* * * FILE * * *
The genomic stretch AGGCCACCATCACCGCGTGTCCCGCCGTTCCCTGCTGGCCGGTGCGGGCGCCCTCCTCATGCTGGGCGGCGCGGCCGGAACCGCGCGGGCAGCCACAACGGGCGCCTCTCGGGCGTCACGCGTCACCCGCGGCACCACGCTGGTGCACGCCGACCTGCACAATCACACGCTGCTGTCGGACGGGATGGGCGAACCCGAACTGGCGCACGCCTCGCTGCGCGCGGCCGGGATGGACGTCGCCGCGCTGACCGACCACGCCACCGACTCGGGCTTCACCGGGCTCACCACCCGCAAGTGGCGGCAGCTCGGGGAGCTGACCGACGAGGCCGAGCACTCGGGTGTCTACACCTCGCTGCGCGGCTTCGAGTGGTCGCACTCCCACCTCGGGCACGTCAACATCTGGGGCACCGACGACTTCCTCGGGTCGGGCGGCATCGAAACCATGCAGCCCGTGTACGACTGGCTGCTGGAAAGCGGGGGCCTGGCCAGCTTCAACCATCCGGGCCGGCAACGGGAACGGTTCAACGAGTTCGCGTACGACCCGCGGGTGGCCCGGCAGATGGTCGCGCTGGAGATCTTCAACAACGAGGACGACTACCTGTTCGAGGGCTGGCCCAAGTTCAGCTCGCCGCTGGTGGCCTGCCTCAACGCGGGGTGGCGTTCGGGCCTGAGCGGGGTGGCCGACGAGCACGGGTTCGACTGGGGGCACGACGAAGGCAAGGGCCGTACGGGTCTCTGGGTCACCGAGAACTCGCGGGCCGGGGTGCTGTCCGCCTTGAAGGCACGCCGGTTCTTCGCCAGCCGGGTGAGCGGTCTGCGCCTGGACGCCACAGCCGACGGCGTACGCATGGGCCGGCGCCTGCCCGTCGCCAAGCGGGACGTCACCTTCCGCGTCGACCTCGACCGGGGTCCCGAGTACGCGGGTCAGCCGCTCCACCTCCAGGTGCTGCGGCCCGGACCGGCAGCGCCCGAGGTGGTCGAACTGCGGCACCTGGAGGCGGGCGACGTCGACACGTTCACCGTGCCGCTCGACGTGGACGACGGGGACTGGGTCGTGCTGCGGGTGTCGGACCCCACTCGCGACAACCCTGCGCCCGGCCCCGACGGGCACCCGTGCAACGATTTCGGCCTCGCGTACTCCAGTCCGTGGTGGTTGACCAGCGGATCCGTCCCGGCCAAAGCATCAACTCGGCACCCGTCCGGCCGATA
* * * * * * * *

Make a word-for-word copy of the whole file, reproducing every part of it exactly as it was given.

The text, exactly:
The genomic stretch AGGCCACCATCACCGCGTGTCCCGCCGTTCCCTGCTGGCCGGTGCGGGCGCCCTCCTCATGCTGGGCGGCGCGGCCGGAACCGCGCGGGCAGCCACAACGGGCGCCTCTCGGGCGTCACGCGTCACCCGCGGCACCACGCTGGTGCACGCCGACCTGCACAATCACACGCTGCTGTCGGACGGGATGGGCGAACCCGAACTGGCGCACGCCTCGCTGCGCGCGGCCGGGATGGACGTCGCCGCGCTGACCGACCACGCCACCGACTCGGGCTTCACCGGGCTCACCACCCGCAAGTGGCGGCAGCTCGGGGAGCTGACCGACGAGGCCGAGCACTCGGGTGTCTACACCTCGCTGCGCGGCTTCGAGTGGTCGCACTCCCACCTCGGGCACGTCAACATCTGGGGCACCGACGACTTCCTCGGGTCGGGCGGCATCGAAACCATGCAGCCCGTGTACGACTGGCTGCTGGAAAGCGGGGGCCTGGCCAGCTTCAACCATCCGGGCCGGCAACGGGAACGGTTCAACGAGTTCGCGTACGACCCGCGGGTGGCCCGGCAGATGGTCGCGCTGGAGATCTTCAACAACGAGGACGACTACCTGTTCGAGGGCTGGCCCAAGTTCAGCTCGCCGCTGGTGGCCTGCCTCAACGCGGGGTGGCGTTCGGGCCTGAGCGGGGTGGCCGACGAGCACGGGTTCGACTGGGGGCACGACGAAGGCAAGGGCCGTACGGGTCTCTGGGTCACCGAGAACTCGCGGGCCGGGGTGCTGTCCGCCTTGAAGGCACGCCGGTTCTTCGCCAGCCGGGTGAGCGGTCTGCGCCTGGACGCCACAGCCGACGGCGTACGCATGGGCCGGCGCCTGCCCGTCGCCAAGCGGGACGTCACCTTCCGCGTCGACCTCGACCGGGGTCCCGAGTACGCGGGTCAGCCGCTCCACCTCCAGGTGCTGCGGCCCGGACCGGCAGCGCCCGAGGTGGTCGAACTGCGGCACCTGGAGGCGGGCGACGTCGACACGTTCACCGTGCCGCTCGACGTGGACGACGGGGACTGGGTCGTGCTGCGGGTGTCGGACCCCACTCGCGACAACCCTGCGCCCGGCCCCGACGGGCACCCGTGCAACGATTTCGGCCTCGCGTACTCCAGTCCGTGGTGGTTGACCAGCGGATCCGTCCCGGCCAAAGCATCAACTCGGCACCCGTCCGGCCGATA